I would like members to listen to the familiar words and see if this sounds familiar. Clause 3.1 says “For greater certainty”. Again, another assurance using the exact same language. The expression “Fool me once, shame on you; fool me twice, shame on me” comes to mind. Once again we have members on that side saying “Don't worry about it; this won't impact on you”.
It is just like a couple of years ago when the Liberals said to Canadians not to worry. They indicated that this would not impact on what the word “marriage” meant and that it would not have that effect. Anyone with any common sense would know that was the ultimate conclusion that they were leading to. Now with the same conviction, those on that side are saying “For greater certainty”. I would like to read this provision. It says:
For greater certainty, no person or organization shall be deprived of any benefit, or be subject to any obligation or sanction, under any law of the Parliament of Canada solely by reason of their exercise, in respect of marriage between persons of the same sex, of the freedom of conscience and religion guaranteed under the Canadian Charter of Rights and Freedoms or the expression of their beliefs in respect of marriage as the union of a man and woman to the exclusion of all others based on that guaranteed freedom.
That sounds pretty good to me. To someone who is perhaps not a lawyer or to the average Canadian who might read this bill would say that sounds good. That sounds like the government has it covered. Canadians should know as well, as I do, that in law this is a declaratory provision that is not only unconstitutional but it does nothing to protect Canadians. That was the evidence we heard in committee.
We heard a justice department lawyer explain to us, and it is obvious if a person takes a close look at the provision, that this is simply restating that we have certain rights under the Canadian charter of rights. We heard where those rights can lead us. I heard witness after witness give testimony that their rights had been impacted because of the definition of marriage.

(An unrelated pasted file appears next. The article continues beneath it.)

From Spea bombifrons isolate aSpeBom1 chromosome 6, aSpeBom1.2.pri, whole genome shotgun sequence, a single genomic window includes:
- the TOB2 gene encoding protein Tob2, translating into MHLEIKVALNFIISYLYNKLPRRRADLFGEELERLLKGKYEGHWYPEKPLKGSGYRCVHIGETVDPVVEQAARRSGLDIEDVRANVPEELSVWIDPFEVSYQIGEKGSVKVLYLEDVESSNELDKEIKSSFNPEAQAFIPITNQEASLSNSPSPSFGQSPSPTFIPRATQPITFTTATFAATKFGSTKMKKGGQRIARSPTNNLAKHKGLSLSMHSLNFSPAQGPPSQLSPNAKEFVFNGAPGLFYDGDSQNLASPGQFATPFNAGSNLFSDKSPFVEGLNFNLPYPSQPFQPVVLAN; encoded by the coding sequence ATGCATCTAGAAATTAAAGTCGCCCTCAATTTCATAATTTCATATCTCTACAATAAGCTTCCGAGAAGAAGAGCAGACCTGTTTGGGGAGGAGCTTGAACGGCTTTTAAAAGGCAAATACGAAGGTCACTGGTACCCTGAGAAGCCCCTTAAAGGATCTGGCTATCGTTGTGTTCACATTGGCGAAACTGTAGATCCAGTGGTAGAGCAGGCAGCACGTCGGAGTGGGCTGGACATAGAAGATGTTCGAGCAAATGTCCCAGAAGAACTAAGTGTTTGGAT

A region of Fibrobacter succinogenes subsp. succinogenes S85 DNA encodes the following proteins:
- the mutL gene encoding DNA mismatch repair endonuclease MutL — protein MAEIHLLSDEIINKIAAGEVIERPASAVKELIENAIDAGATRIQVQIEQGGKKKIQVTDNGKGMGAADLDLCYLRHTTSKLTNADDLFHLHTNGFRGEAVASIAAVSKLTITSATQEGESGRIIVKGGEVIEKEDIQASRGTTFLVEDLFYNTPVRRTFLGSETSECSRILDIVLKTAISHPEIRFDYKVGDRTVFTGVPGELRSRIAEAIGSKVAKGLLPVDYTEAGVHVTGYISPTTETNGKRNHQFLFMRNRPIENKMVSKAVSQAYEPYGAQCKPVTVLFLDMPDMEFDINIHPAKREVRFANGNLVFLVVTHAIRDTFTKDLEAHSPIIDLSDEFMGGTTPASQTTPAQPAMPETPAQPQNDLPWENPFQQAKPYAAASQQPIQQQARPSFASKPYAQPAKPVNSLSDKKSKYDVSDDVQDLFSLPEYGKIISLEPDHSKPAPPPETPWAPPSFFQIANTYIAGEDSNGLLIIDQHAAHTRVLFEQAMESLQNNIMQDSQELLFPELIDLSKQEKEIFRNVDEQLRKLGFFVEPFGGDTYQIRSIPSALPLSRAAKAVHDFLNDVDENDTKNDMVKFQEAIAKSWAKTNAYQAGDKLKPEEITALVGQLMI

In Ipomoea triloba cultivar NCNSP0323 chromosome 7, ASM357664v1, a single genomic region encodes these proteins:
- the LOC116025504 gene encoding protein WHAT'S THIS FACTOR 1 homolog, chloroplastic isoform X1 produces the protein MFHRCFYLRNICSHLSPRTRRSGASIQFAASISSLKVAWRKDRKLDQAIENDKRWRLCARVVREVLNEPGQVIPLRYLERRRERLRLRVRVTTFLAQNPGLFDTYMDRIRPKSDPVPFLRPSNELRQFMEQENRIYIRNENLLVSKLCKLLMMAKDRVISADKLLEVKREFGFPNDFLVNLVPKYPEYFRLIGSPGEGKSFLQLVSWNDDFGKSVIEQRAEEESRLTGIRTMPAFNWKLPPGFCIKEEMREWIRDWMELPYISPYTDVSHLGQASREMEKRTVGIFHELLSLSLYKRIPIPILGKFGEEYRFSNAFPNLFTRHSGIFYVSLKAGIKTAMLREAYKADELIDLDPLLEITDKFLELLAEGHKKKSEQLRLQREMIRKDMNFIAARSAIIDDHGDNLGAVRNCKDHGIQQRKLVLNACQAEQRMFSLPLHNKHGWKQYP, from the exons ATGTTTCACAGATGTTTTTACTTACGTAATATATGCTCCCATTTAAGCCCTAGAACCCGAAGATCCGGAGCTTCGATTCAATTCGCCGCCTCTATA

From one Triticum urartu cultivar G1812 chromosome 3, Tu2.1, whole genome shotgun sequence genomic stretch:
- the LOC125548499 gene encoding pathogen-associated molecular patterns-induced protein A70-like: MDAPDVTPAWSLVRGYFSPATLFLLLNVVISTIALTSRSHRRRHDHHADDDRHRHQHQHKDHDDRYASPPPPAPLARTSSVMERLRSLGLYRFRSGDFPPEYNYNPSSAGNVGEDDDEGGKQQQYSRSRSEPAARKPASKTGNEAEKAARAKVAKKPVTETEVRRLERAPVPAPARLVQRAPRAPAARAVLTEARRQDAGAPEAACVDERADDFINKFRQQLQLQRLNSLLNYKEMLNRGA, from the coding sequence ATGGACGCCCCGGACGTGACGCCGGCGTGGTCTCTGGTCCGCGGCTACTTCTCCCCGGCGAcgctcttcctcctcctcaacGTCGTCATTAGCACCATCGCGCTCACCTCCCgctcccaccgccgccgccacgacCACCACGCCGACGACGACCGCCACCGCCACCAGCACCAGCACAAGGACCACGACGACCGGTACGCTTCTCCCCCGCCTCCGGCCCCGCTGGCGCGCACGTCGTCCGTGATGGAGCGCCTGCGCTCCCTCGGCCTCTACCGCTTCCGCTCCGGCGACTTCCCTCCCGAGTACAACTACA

We heard at length about Bishop Fred Henry. We heard about marriage commissioners whose livelihood is being affected. We heard about the Knights of Columbus. Here is a real life example. The Knights of Columbus are a religious order of the Catholic church. They are being brought before a human rights tribunal in British Columbia because they will not sanction a same sex ceremony because it violates their religious beliefs. This is not some hypothetical down the road. This is happening right now. Bill C-38 does absolutely nothing to protect religious beliefs.
If we look at Bill C-38, the first clause says it is called the civil marriage act. I want to speak and support the amendment put forward by my colleague from Calgary Southeast that this clause be amended. The reason it should be amended is that there is no civil marriage in Canada. There is no distinction between civil marriage and marriage. There is only one definition of marriage. By even raising that concept that there is somehow two kinds of marriage in Canada is misleading to Canadians. It is creating more smoke and mirrors and clouding the issue. I support taking that out.
Motion No. 2 states that clause 2 be deleted. It says:
Marriage, for civil purposes, is the lawful union of two persons to the exclusion of all others.
I have heard sufficient testimony that leads me to the conclusion that if we change the definition of marriage, it will have an impact on other rights. I am also confident that there are ways to address equality concerns without changing the definition of marriage. That is the Canadian way. That is what Canadians support. They support equality, but they also support this basic institution.
Motion No. 3 would delete clause 3 which says:
It is recognized that officials of religious groups are free to refuse to perform marriages that are not in accordance with their religious beliefs.
We know that the Supreme Court of Canada considered this bill and came to two very ironic conclusions. First, it said it would not say the traditional definition of marriage was unconstitutional and did not rule it unconstitutional. Yet the Liberals will lead us to believe it did. Second, it said a provision like that is ultra vires, outside the jurisdiction of Parliament, and it cannot act to protect religious freedoms. I will be opposing this bill. I urge my colleagues to do so and look for a Canadian compromise.